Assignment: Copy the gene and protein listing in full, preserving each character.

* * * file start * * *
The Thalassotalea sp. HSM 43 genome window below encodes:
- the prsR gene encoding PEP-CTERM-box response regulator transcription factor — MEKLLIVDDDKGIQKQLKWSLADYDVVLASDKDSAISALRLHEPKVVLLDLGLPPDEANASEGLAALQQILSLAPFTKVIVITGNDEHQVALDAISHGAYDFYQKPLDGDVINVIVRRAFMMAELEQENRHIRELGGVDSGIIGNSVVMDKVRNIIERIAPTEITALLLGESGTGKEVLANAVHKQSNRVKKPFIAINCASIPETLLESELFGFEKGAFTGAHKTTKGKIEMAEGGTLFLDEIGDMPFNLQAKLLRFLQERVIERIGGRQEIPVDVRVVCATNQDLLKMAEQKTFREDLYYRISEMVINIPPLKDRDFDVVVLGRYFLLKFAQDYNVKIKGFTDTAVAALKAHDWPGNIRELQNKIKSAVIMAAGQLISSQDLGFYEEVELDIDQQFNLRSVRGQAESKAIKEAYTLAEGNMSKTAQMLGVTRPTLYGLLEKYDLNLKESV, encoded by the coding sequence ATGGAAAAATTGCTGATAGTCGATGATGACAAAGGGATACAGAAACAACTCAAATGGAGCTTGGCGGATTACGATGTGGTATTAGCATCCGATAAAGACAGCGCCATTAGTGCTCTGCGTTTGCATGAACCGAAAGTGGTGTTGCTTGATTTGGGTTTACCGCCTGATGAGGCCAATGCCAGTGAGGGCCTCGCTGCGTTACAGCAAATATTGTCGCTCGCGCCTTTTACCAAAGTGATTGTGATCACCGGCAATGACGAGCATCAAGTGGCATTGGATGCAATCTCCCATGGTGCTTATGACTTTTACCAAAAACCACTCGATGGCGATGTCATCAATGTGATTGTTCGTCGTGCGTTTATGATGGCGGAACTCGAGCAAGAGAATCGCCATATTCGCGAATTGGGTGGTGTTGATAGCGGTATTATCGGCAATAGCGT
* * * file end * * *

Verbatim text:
The Thalassotalea sp. HSM 43 genome window below encodes:
- the prsR gene encoding PEP-CTERM-box response regulator transcription factor — MEKLLIVDDDKGIQKQLKWSLADYDVVLASDKDSAISALRLHEPKVVLLDLGLPPDEANASEGLAALQQILSLAPFTKVIVITGNDEHQVALDAISHGAYDFYQKPLDGDVINVIVRRAFMMAELEQENRHIRELGGVDSGIIGNSVVMDKVRNIIERIAPTEITALLLGESGTGKEVLANAVHKQSNRVKKPFIAINCASIPETLLESELFGFEKGAFTGAHKTTKGKIEMAEGGTLFLDEIGDMPFNLQAKLLRFLQERVIERIGGRQEIPVDVRVVCATNQDLLKMAEQKTFREDLYYRISEMVINIPPLKDRDFDVVVLGRYFLLKFAQDYNVKIKGFTDTAVAALKAHDWPGNIRELQNKIKSAVIMAAGQLISSQDLGFYEEVELDIDQQFNLRSVRGQAESKAIKEAYTLAEGNMSKTAQMLGVTRPTLYGLLEKYDLNLKESV, encoded by the coding sequence ATGGAAAAATTGCTGATAGTCGATGATGACAAAGGGATACAGAAACAACTCAAATGGAGCTTGGCGGATTACGATGTGGTATTAGCATCCGATAAAGACAGCGCCATTAGTGCTCTGCGTTTGCATGAACCGAAAGTGGTGTTGCTTGATTTGGGTTTACCGCCTGATGAGGCCAATGCCAGTGAGGGCCTCGCTGCGTTACAGCAAATATTGTCGCTCGCGCCTTTTACCAAAGTGATTGTGATCACCGGCAATGACGAGCATCAAGTGGCATTGGATGCAATCTCCCATGGTGCTTATGACTTTTACCAAAAACCACTCGATGGCGATGTCATCAATGTGATTGTTCGTCGTGCGTTTATGATGGCGGAACTCGAGCAAGAGAATCGCCATATTCGCGAATTGGGTGGTGTTGATAGCGGTATTATCGGCAATAGCGT